Looking at ourselves

Looking at ourselves is difficult. I’m no therapist but I have been in therapy for years, lol. And I know that it is a very easy thing to slip into to focus on others in order to not focus on yourself. Especially if you’re trying to avoid something painful.

I truly think it’s because if we stopped fighting about all the little details and trying to one-up each other about our parenting suffering, we’d have to face a much bigger, scarier and uncomfortable question. This questions forces us to stop frantically checking off a checklist and focusing on the nit-picky micromanaging of our children and asks us to look inside.

 “Are you happy, mama?” 

Because happy mamas can more freely pour love and adoration into their children. Happy mamas can engage in the “mutual delight” that is the cornerstone of attachment. There’s not a whole lot we can do to fake delight.

In the paraphrased words of Bethany Saltman, author of Strange Situation: A Mother’s Journey Into the Science Of AttachmentAttachment is not so much what you do, it’s how you feel.

And oh boy.

The world is hard for moms these days. Society is hard for moms these days. How so few of us would like to admit how we really feel sometimes.

This doesn’t mean that moms cannot have moments of frustration. Moments of disliking our very difficult jobs. Moments of difficulty with our kids. Times where depression or anxiety get the best of us. After all, if there’s one thing that I want anyone to take from this, it’s that moms are allowed to be human.

But more often than not- how do you feel? Towards yourself and your kids?

How are the choices you make affecting your happiness?

And I could go into all sorts of scientific explanations about how our kids feel our unhappiness even if we are going through all the motions- mirror neurons and how they can identify a grim face from a young age. But suffice it to say, children absolutely know when we are feeling unhappy, resentful and completely burnt out. Something that we ALL feel from time to time, but shouldn’t be our long-term state of being, if we can help it in any way. Since we talk lots about terms that don’t sound very technical like “warmth” and “delight” in attachment science, I think it’s also okay to slip my own terminology in here and say that our “vibes” towards our children and family life in general are very important.

The anecdote, if you’re feeling burnt out to a crisp and rarely enjoying your life or your children, is not to continue down this path of frantic, white-knuckle list-checking motherhood. But by really asking ourselves to re-evaluate what would help you live a more happy life. Because while a crude cliche, “if mama ain’t happy, ain’t nobody happy,” actually has scientific legs to stand on. Maternal mental health, “warmth,” “delight” “attunement” and “enjoyment” are all major indicators of secure attachment. While the things moms commonly argue about- where the baby sleeps or how they are fed- are squarely NOT indicators of secure attachment, per the research.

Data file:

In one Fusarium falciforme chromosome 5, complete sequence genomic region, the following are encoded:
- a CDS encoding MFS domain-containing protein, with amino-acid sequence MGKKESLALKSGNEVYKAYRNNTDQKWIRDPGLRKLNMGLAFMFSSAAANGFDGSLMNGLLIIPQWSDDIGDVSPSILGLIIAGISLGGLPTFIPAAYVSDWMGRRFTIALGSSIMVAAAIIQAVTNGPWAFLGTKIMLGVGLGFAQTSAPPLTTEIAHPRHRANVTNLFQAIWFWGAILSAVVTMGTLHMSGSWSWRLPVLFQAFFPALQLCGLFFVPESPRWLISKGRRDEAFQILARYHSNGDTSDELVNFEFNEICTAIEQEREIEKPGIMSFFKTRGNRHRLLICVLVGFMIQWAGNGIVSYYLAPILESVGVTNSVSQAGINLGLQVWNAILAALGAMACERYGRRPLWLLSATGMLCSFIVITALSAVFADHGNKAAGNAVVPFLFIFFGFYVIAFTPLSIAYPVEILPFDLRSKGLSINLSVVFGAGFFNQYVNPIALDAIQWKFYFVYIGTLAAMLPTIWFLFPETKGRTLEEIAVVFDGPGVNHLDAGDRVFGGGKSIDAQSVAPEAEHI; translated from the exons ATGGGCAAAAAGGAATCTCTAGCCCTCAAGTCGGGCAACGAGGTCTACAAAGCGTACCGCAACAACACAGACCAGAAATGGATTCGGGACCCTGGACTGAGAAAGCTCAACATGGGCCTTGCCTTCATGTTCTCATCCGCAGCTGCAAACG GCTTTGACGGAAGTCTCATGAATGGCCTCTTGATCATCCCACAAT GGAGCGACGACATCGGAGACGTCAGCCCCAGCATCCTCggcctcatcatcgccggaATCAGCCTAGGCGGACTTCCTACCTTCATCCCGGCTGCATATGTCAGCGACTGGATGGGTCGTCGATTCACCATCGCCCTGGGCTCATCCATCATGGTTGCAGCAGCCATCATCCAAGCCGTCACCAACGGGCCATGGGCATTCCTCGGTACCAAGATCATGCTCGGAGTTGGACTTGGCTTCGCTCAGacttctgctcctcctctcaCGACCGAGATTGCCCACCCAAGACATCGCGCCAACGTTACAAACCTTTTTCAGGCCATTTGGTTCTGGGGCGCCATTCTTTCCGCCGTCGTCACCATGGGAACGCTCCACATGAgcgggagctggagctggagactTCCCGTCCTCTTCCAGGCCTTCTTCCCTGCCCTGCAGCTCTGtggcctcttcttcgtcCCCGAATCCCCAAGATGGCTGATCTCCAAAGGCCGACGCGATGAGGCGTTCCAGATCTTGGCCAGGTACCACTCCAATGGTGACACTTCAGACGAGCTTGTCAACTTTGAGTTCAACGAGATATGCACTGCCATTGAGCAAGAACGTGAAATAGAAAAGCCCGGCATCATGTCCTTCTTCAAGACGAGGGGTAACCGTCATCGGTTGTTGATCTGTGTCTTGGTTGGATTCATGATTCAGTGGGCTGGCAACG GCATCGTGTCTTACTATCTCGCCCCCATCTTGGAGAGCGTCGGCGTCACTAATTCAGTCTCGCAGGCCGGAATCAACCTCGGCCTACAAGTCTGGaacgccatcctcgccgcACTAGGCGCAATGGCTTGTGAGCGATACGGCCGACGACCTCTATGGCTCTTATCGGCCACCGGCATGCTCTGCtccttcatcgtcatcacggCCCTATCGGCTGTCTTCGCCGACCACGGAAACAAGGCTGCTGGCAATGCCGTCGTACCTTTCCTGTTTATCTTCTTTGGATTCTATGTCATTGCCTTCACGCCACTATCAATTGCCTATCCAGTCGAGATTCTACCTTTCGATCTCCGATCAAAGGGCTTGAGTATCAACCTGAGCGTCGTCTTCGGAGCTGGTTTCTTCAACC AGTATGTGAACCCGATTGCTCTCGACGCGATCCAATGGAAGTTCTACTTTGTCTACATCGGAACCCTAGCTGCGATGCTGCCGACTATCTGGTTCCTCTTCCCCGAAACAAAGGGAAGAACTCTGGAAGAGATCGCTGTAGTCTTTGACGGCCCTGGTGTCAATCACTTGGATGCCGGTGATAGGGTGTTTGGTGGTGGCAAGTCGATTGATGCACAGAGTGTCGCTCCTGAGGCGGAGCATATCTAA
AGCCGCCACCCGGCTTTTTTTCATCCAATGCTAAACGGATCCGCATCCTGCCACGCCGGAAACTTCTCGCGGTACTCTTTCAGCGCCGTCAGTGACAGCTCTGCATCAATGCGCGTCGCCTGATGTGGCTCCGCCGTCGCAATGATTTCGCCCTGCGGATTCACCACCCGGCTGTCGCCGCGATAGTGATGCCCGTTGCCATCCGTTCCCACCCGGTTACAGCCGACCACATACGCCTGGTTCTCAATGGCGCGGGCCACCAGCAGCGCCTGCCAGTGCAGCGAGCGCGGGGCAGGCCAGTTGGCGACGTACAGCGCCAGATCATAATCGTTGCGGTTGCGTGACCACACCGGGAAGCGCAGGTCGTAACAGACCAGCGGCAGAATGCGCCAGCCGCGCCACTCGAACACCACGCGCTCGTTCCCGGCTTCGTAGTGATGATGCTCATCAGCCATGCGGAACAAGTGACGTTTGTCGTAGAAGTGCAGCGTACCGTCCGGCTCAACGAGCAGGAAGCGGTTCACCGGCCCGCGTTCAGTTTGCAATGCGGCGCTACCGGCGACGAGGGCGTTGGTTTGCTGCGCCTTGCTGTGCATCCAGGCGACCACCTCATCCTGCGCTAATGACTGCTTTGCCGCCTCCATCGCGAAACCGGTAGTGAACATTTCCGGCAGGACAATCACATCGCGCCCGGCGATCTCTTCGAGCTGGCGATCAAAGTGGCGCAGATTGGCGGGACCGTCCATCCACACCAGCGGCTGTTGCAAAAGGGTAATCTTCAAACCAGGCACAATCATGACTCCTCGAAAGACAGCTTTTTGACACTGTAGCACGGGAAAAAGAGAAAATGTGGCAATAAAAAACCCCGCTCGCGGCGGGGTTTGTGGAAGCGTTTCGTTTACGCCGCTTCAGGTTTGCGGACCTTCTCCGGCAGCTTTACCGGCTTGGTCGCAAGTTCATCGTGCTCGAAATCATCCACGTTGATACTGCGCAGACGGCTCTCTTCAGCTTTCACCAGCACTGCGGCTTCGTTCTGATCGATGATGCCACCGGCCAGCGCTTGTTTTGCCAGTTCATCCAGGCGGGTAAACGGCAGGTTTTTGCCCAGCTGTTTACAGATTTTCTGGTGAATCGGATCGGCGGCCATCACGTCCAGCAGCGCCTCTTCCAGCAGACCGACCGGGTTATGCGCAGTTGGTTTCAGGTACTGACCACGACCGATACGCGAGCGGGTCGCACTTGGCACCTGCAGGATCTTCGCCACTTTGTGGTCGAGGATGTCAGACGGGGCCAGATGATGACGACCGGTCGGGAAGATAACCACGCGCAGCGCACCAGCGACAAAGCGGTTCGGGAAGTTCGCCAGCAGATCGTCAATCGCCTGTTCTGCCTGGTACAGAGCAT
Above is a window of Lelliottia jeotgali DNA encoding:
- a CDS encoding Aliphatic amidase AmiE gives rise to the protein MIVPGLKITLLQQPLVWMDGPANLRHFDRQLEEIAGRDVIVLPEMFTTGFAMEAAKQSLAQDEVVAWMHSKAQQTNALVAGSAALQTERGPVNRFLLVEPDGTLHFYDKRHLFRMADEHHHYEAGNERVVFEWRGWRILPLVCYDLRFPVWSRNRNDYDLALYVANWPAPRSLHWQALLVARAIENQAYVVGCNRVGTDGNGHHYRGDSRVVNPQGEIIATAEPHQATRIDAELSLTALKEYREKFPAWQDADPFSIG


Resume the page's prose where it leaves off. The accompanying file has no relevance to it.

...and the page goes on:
What does this mean?

While Facebook moms groups and Instagram threads may be full of (often clearly and admittedly unhappy) people bragging about how they haven’t had a night away from their home in 8 years and haven’t had more than a 3 hour chunk of sleep in a decade, maybe consider they don’t actually hold all the answers to the way YOUR family should run.

Consider that it might be better to be away from your children for a few hours or gasp- even take a weekend away with your spouse- even if your children cry at the door as you leave and miss you, and come home happy to see them- than to sit at home day after day feeling trapped and unhappy and snapping at everyone. Not just better for you, FOR YOUR KIDS.

Consider it might be better to help your child learn to fall asleep in the crib- even if they don’t like it at first- to get better sleep than bedtime taking 3 hours every night and ending in you fuming and saying four letter words because you’re only a human being with limits. Not just better for you, FOR YOUR KIDS.

Consider it might be better to just pump the bottle and hand baby to the other parent or mix some formula and let someone else feed the baby happily, or even consider night weaning (if age appropriate) to eliminate excessive every-hour feeding than to sit in the rocking chair crying and shoving a boob in their face for the eighth time that night begrudgingly or be curling your toes and swallowing nausea every time they latch. Not just better for you, FOR YOUR KIDS.